How We Became a One-car Household: Slowly, Then Suddenly

When Laura and I bought electric pedal-assist bikes in March 2022, our goal was to ditch one of our cars at some vague future date, but we didn’t really know how it would happen.

I mean, cars are just so convenient, and when you have them it’s easy to just keep them, right?

We spent the year replacing car miles with bike miles (and, during shitty weather, bus miles).

Like most folks, the majority of our trips are just a few miles. Laura found her commute into downtown Iowa City was faster by bike than car because she cut out the five-minute walk from parking to the office. My 12-mile commute didn’t have the same time savings, but it really only added 15 minutes or so.

Groceries were manageable with panniers and the extra weight didn’t matter because of the peddle assistance. Costco trips were still by car, but Laura hauled fence posts for her garden on her bike, and we just don’t haul much.

Most of the time, at least one of our cars sat unused for weeks at a time, though it was easy to get lazy and make an excuse to use a car.

I started marking bike days on my calendar and lumping as best I could days I would need to travel from my office (or urging phone and video calls when it made sense). I did rely on coworkers for tides when we were going to an offsite meeting together, but that just means carpooling which we should be doing anyway.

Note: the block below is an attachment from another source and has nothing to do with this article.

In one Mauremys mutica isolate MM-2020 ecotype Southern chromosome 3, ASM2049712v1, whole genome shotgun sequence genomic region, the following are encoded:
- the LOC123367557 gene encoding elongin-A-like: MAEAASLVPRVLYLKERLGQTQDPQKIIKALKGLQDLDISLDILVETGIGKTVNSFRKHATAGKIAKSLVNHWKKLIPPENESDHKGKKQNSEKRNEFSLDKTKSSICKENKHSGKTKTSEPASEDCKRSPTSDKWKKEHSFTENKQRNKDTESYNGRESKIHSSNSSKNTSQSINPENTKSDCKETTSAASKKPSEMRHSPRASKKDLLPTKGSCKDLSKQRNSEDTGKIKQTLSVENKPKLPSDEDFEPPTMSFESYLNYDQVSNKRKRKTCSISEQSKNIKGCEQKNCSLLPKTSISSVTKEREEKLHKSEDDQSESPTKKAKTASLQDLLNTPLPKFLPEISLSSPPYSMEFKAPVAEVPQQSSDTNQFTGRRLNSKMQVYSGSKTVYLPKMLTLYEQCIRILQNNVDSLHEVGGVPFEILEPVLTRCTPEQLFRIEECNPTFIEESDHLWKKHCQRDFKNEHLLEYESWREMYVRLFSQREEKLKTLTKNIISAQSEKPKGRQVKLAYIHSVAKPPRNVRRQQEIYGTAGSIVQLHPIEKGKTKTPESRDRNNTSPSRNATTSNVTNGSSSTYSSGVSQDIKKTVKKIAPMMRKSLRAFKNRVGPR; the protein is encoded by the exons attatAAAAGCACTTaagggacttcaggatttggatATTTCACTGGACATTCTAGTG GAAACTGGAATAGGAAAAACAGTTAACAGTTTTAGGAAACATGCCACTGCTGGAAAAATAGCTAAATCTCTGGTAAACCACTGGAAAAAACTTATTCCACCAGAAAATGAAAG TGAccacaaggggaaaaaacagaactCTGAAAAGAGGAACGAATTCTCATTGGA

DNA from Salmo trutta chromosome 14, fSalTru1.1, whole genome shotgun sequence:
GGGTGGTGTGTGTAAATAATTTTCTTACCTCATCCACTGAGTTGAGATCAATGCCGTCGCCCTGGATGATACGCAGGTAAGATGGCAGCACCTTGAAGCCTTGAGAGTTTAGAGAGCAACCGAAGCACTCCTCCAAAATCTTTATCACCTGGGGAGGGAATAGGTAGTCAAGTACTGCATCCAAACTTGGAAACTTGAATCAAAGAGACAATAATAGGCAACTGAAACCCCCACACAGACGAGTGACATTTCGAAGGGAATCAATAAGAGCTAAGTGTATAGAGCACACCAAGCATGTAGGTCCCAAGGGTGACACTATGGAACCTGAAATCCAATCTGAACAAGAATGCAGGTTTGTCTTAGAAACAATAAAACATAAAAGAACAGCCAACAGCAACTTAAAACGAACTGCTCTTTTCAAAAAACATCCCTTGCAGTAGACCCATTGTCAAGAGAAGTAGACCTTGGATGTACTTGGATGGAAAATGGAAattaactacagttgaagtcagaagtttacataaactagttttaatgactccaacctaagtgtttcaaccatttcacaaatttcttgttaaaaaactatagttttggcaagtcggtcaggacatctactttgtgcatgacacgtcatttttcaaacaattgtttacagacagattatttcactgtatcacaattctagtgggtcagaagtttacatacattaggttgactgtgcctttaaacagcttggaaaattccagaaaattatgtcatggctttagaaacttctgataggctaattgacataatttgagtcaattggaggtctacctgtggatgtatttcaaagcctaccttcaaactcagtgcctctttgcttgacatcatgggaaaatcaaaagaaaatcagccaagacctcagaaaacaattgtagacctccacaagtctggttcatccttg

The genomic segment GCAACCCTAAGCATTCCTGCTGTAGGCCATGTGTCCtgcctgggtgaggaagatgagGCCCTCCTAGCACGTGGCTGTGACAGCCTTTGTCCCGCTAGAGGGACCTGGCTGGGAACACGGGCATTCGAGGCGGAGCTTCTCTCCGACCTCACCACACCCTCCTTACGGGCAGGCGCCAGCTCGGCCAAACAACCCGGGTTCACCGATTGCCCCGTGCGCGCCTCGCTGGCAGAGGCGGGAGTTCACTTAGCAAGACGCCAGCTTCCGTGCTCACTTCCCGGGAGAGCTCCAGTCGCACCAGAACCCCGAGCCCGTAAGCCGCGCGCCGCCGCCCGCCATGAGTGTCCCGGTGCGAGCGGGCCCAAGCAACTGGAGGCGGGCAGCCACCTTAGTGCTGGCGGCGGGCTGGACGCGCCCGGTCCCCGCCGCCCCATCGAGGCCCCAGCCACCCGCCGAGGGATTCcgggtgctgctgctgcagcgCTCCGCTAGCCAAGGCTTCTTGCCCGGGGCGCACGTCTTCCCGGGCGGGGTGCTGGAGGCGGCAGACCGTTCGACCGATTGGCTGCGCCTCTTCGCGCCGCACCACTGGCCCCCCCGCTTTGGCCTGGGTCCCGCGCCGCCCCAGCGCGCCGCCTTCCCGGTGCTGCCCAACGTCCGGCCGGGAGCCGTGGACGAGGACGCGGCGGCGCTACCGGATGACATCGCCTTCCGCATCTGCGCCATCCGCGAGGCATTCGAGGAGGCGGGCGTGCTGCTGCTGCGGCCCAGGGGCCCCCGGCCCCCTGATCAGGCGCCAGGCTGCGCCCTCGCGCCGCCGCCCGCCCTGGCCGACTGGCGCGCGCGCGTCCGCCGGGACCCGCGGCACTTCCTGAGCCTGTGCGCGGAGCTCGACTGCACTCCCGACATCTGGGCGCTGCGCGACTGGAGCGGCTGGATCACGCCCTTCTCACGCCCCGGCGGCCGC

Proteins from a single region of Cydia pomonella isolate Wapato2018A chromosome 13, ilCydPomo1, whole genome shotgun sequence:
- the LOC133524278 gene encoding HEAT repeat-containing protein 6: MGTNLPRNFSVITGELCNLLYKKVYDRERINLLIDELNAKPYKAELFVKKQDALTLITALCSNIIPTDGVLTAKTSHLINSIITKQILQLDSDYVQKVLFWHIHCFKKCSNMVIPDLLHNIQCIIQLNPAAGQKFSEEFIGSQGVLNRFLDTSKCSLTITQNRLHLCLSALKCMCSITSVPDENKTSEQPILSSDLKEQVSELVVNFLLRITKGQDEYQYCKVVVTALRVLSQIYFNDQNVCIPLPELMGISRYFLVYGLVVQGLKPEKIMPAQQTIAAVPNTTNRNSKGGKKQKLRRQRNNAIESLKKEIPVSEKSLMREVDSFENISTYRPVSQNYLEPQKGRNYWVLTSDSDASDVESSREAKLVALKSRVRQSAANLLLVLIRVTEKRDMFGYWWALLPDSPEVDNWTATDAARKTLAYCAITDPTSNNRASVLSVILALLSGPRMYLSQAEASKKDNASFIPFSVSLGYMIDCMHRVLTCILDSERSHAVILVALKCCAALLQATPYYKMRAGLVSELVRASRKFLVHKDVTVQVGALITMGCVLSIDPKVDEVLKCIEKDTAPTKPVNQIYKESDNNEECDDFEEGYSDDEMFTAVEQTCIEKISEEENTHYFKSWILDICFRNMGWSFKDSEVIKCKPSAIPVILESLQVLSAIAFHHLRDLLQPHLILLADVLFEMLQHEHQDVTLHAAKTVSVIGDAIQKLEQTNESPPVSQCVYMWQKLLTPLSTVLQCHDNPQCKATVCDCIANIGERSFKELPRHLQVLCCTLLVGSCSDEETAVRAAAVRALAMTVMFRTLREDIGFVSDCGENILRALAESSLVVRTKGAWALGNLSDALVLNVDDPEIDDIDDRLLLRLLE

Then, in just before last Christmas, a driver failed to yield and smashed into our sedan, totaling it. (Everyone was fine, albeit a little shaken). So here we were, in the middle of an Iowa winter, with one car. And it was fine.

(We went back to two cars for a short time when we got a Prius to replace the relatively inefficient Subaru Outback.)

It helps that our high schooler (1) doesn’t drive a lot, (2) doesn’t travel for extra curricular activities since they’re boarding at school, (3) our jobs are flexible enough that we can work from home during bad weather, (4) we can afford costly cab/rideshare fares and (5) have coworkers willing to drive. But we’re going to save thousands of dollars each year on car insurance, gasoline, oil changes and other maintenance. You might also save of parking costs we don’t have.

Electric pedal-assist bikes are transformative. A good one isn’t cheap (we spent $4,000 each for our class 3 Specialized Turbo Vado 4.0 bikes plus more on gear), but it’s cheaper that a car and gets the job done. I’ve found it’s easier if I just plan to ride every day, alleviating decision-making second guessing.